It was the year YC 11X, and the sloppiest independent exterminator in the Kalevalla Expanse was on night duty.
The Thanatos fell out of warp 100 kilometers away from the asteroid formation that the Guristas were using as a haven with a thump. He knew what it felt like when a battleship landed next to him, a jarring pressure change and another sensation, but was cradled in his little egg with the yolk to protect him. He wondered what it felt like to all these nice Caldari Navy Deserters who were about to die.
The Gallante Carrier quickly shifted sublight drives up and turning hard to port, and he could swear he saw rocks and trash floating outside the crude colony bobbing from his splashdown. Probably just too much Exile at the club baseling it at the Krabstar, he thought. His camera drone reached it’s vantage point between Barbatos, the carrier, and the nest of rats.
Rats. He wondered when he’d started hating that term.
When he’d first left the federation to hunt space pirates, it was different. He’d pursued the hardest marks he could hear of, the challenges and rewards growing with every kill. 100 meters from his foes slinging anti-matter, both jockeying for the vector that would end the dance, the thrill of combat had just seemed so… right? Pure? His notoriety grew, and he found himself being the target instead, which only served to entrench his sense of vindication. This, though? This was… slaughter. A voice in his head said war crime.
The Firbolgs poured out of the fighter bay on the Thanatos in a single formation towards the colony, 27 little green muscle cars jockeying for lead. They were hungry like he used to be. Unlike him, most of them wouldn’t live to outgrow that feeling.
90, 80, the murderball tumbled towards Sodom with no movement from the defenders.
70, 60, he cracked his knuckles inside the pod and raised his hands, somewhere between orchestral director and loose guard. His left hand moved and a song started playing, the gesture and the tension triggering the macro, just tools to direct his thoughts down the wire.
50, 40, he checked his broadcast levels to his pilots. Their vitals, their visuals, his orders, his set, the control loop felt right just as the first salvos of missiles flew from around the rocks. Right on time.
30, and he ordered the the three squads to separate, a thought of a spin given to each on their approach and the synth line began. One squad up, and one squad down, the third veered right hugging the curve of the fortification.
The bulk of missiles hit the edge of their flight range where the murder ball had been and detonated, with a few overachievers attempting to pursue for another kilometer or two before exhausting and blowing harmlessly, percussion cues as the instrumental swells.
The Capsuleer is glad they decided to play along instead of sleeping through the performance.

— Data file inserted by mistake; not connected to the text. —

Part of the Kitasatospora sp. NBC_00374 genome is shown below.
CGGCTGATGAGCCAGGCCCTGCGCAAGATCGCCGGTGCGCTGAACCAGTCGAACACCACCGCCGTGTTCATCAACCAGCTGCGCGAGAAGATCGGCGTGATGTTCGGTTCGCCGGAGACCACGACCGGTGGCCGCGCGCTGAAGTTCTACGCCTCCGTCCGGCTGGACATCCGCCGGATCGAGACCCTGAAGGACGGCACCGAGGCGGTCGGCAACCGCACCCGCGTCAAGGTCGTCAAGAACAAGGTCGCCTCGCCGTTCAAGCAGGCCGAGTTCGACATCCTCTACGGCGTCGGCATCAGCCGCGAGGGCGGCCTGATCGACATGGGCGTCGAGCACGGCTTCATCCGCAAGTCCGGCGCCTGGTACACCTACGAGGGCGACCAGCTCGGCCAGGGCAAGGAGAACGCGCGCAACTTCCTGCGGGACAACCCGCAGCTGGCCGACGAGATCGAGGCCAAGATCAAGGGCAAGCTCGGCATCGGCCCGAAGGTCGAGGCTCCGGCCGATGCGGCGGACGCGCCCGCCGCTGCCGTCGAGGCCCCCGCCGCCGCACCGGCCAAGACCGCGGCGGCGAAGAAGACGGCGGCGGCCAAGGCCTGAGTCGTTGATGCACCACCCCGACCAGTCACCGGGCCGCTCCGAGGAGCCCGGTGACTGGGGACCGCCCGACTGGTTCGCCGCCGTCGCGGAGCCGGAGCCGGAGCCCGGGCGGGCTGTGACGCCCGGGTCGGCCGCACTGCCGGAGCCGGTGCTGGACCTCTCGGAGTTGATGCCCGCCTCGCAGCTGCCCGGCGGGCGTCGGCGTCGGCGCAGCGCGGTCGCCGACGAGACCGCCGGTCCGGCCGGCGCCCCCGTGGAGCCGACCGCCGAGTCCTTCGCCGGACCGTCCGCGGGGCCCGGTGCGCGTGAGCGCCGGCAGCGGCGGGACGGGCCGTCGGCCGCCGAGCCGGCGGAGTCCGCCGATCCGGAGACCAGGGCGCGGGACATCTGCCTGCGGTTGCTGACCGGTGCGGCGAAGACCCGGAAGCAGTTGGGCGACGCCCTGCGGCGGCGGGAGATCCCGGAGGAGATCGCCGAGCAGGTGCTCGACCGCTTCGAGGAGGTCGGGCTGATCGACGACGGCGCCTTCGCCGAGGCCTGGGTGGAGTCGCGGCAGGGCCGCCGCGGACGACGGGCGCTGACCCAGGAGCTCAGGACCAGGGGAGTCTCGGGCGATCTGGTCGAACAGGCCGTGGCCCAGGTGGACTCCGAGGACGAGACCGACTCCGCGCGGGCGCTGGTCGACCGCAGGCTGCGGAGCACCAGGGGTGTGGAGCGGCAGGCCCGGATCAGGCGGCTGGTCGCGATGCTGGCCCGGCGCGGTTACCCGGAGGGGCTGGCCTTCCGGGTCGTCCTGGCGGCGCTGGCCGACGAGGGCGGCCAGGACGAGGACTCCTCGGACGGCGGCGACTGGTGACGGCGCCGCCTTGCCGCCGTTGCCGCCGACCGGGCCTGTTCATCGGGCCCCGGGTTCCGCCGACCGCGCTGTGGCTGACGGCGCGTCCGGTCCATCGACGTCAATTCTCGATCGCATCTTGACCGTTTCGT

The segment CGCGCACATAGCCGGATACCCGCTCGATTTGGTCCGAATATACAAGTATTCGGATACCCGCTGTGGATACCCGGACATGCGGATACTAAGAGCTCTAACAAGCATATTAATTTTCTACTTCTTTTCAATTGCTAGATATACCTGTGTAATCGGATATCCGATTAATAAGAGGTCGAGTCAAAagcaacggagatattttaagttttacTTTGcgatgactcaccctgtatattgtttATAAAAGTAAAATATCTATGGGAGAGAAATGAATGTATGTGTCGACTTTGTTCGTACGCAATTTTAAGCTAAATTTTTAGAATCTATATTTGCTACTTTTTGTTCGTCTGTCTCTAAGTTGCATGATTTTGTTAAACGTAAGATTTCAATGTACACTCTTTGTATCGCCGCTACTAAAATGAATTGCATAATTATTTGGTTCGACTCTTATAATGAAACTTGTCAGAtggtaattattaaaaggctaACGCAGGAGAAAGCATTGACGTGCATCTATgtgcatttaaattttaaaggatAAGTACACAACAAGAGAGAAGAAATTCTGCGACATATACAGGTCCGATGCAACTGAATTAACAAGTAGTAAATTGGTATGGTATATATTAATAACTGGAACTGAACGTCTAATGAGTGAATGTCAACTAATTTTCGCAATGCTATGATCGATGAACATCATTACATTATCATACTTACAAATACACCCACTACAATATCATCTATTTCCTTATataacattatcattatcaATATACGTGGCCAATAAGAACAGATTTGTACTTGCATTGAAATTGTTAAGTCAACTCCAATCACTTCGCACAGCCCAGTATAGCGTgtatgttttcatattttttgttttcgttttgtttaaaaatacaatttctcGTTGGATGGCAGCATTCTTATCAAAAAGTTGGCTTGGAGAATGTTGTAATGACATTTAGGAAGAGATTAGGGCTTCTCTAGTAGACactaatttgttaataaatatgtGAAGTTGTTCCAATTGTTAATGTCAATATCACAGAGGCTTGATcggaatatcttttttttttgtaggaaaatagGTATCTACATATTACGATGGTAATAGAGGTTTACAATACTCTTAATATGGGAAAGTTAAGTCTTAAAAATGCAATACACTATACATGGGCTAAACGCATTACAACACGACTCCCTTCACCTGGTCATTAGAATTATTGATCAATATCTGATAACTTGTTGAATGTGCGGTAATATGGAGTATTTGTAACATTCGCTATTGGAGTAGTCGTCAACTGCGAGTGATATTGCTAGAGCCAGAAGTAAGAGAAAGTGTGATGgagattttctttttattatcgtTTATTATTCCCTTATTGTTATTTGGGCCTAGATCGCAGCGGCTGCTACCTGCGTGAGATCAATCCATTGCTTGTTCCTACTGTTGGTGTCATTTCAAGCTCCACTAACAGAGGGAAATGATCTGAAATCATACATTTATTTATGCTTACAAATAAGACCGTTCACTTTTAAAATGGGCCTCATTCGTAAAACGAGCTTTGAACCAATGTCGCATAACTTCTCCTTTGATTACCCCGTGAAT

The Federation supplied pilots for training hours, to help clear Guristas outposts outside of their reach, and to keep an eye on both Pandemic and the Commander, or is that the Exile talking?
The First Squadron consisted of his Ace Pilot candidates. They were all prima donnas, over-achievers, narcissists, top of their class at Academy on their planet, each a genius in their own right. Once the initial threads of the order had been woven, they’d take point over cleanup and save the Commander’s mental bandwidth.
Each Firbolg had two pilots in separate cockpits aligned along the spine and front of the ship. Both pilots had full control of the vessel in theory, but in practice a division of coms, navigation, power management, shield management, gunnery and more became the most efficient choice. The two pilots in the lead unit of the first squadron were the Commander’s pet projects. Both were 80% able to pilot the Firbolg alone, and this infuriated them. They didn’t need a partner, the worst performers in all three squads would get taken apart by either one of them solo. They were also incredibly inconsistent performers, and somehow managed to stay on an opposite schedule. They constantly bickered, fought, and spent hundreds of hours in the simulator fighting and cursing. The Commander had quickly reassigned them to the same fighter once he saw their dynamic begin to play out between deployments.
The Forward Pilot was the one with the juice today, handling both navigation and gunnery, with the Rear Pilot handling all other functions. The Commander’s thread curved along the asteroids out of sight, while his live composition acted as tempo control for the roller coaster.
The Buildup was ending, he could tell it was almost time to start shooting…

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